Renters United asked every candidate in the Pukehīnau/Lambton Ward 14 questions about the issues that most concern renters in Wellington. Here are Nicola Young responses in full. Compare Nicola with other candidates.
How will you ensure all council owned and/or managed housing is safe, warm and dry?
Wellington City Council is already one of the largest non-government social housing suppliers in New Zealand. The Council has delivered new, high-quality housing stock, and we need to keep using our assets wisely to deliver more.
What actions would you take to improve the quality of private rental housing in Wellington?
The Council has already implemented the rental housing warrant of fitness, but making more new and affordable housing available in Wellington will go a long way to lifting the city’s rental stock.
Security of tenure:
How will you ensure all council tenants have security of tenure?
Wellington City Council’s social housing service is a high-quality and award-winning service. Tenure is generally not a risk for qualifying tenants; while there are exceptions, I support the current service provision model.
What actions would you take to improve stability and security for private renters?
Housing supply and affordability:
WCC estimates Wellington has a shortfall of 4,000 houses. Rents have increased in the city by 10% per annum for the last three years.
Would you set a target for Council to double its housing portfolio by 2024 (from approximately 2,000 units to 4,000)?
The Council is already one of the largest social housing providers in New Zealand. In addition, we are facilitating the development of more housing which I support. Consents are at record levels and new homes are being built; this will ameliorate current pressures.
How many new houses do you think the City Council should be building annually (above and beyond the private sector)?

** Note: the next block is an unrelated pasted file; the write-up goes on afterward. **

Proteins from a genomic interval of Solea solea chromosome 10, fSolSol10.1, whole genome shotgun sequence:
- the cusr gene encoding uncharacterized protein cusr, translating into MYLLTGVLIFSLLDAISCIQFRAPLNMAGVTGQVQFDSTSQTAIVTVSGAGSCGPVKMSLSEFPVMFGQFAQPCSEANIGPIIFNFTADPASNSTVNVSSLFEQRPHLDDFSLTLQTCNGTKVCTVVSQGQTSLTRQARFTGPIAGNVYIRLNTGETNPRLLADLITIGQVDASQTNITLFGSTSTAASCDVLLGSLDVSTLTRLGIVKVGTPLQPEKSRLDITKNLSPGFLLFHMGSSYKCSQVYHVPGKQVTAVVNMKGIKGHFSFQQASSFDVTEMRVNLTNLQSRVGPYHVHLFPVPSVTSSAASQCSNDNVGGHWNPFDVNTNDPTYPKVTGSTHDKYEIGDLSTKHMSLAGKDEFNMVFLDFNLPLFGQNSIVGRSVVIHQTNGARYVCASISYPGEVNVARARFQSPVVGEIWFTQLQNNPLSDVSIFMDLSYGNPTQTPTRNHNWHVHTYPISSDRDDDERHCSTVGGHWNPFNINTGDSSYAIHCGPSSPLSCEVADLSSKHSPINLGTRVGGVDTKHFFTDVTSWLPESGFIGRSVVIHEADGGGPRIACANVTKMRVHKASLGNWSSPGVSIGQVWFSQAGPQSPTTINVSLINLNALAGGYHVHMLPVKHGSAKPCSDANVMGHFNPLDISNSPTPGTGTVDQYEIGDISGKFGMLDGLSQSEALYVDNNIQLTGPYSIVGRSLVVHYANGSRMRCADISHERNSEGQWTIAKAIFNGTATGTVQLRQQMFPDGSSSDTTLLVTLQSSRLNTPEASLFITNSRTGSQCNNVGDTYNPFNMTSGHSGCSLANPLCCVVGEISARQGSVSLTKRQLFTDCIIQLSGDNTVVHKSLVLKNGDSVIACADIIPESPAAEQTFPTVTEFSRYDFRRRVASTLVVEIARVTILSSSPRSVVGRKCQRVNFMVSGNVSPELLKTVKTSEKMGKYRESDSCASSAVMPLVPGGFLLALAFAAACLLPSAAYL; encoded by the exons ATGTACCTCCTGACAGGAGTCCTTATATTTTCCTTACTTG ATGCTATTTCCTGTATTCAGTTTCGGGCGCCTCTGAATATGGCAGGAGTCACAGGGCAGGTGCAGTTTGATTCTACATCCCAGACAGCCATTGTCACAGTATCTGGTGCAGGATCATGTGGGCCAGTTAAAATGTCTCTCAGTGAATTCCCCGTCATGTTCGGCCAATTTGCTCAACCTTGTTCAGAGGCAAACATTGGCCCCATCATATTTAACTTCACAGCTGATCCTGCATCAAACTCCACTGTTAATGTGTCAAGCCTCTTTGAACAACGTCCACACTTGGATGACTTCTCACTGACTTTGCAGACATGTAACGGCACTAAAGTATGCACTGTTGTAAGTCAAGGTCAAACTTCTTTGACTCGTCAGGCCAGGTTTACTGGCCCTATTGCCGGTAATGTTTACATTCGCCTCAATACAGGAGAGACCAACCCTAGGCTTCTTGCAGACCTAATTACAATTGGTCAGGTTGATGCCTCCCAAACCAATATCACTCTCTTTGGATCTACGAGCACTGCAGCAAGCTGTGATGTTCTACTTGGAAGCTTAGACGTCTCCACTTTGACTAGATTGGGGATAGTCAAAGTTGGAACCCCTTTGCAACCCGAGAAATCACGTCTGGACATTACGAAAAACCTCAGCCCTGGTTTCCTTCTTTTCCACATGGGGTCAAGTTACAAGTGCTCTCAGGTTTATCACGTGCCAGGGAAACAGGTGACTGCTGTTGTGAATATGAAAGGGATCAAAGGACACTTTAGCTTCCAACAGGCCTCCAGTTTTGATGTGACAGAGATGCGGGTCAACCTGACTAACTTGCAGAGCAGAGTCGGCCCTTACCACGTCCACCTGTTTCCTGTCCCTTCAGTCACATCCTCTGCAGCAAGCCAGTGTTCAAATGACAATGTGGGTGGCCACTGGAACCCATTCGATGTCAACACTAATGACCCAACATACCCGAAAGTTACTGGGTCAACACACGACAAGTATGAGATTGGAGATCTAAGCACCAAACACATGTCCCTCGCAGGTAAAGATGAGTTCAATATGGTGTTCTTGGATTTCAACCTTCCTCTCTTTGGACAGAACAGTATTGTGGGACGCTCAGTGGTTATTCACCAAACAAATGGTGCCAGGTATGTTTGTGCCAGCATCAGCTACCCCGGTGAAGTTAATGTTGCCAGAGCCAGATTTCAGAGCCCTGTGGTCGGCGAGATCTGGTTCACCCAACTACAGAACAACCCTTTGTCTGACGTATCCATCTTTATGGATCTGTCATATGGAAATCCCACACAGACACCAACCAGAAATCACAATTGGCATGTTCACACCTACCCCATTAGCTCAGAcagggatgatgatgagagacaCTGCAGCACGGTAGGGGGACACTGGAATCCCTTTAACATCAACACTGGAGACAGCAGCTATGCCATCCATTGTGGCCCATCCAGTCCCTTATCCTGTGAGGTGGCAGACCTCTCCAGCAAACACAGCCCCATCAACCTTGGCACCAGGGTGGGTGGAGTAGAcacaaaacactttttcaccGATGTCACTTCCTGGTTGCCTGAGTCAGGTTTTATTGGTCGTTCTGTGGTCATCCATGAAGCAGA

What are your other ideas for addressing the housing shortage and how would you make those a Council priority?
It is already one of the Council’s five key focus areas, and I support that work.
Would you advocate for additional powers or resources from Central Government to address the housing crisis (such as the ability to freeze rents), if so what and how?
Yes. Income-related rents could be extended to local body housing providers; this would reduce financial pressures and help to redevelop existing stock and develop new stock.
Meaningful enforcement of laws:
Renters United believes the council should be more proactive in supporting renters to enforce both the existing and new housing quality laws (i.e. the Healthy Homes Standards). This could include funding and undertaking inspections of private rental houses against the standards and/or funding advocacy services to support renters in enforcing their rights.
Would you support and fund Council proactively inspecting rental homes?
No. We are already one of the largest social housing providers in New Zealand and we are working to facilitate the development of new housing in Wellington. The Government, however, does have a role to play.
Do you think that Council should play a greater role in enforcing the standards?
As a consenting authority, we already do.
What other actions would you take to improve the quality of rental housing in Wellington?
More housing is the first priority, and our consenting rules ensure the development of high-quality housing.
Would you fund a dedicated tenants’ advocacy service?
This is a role for central Government.
What else do you think Council should do to address power imbalance between landlords and tenants?
More housing gives renters more choice, and more ability/power to negotiate.
Do you have any other ideas or plans relevant to renters that you would like to share?
About the author:
In: Election 2019. .